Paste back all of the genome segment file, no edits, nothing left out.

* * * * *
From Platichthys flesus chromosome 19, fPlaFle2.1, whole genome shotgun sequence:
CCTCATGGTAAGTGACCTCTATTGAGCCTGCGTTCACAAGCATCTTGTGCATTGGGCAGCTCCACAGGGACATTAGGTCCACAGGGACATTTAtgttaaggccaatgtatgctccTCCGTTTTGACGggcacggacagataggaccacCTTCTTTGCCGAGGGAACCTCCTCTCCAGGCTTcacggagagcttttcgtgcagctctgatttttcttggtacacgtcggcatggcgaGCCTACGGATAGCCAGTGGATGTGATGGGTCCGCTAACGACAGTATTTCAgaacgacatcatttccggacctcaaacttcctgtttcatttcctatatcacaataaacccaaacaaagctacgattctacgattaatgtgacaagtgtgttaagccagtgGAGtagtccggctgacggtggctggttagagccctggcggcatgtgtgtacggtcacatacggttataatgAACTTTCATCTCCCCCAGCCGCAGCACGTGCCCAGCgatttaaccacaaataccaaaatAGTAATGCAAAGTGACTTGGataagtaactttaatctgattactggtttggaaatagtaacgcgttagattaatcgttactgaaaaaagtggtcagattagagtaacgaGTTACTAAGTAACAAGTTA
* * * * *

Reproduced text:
From Platichthys flesus chromosome 19, fPlaFle2.1, whole genome shotgun sequence:
CCTCATGGTAAGTGACCTCTATTGAGCCTGCGTTCACAAGCATCTTGTGCATTGGGCAGCTCCACAGGGACATTAGGTCCACAGGGACATTTAtgttaaggccaatgtatgctccTCCGTTTTGACGggcacggacagataggaccacCTTCTTTGCCGAGGGAACCTCCTCTCCAGGCTTcacggagagcttttcgtgcagctctgatttttcttggtacacgtcggcatggcgaGCCTACGGATAGCCAGTGGATGTGATGGGTCCGCTAACGACAGTATTTCAgaacgacatcatttccggacctcaaacttcctgtttcatttcctatatcacaataaacccaaacaaagctacgattctacgattaatgtgacaagtgtgttaagccagtgGAGtagtccggctgacggtggctggttagagccctggcggcatgtgtgtacggtcacatacggttataatgAACTTTCATCTCCCCCAGCCGCAGCACGTGCCCAGCgatttaaccacaaataccaaaatAGTAATGCAAAGTGACTTGGataagtaactttaatctgattactggtttggaaatagtaacgcgttagattaatcgttactgaaaaaagtggtcagattagagtaacgaGTTACTAAGTAACAAGTTA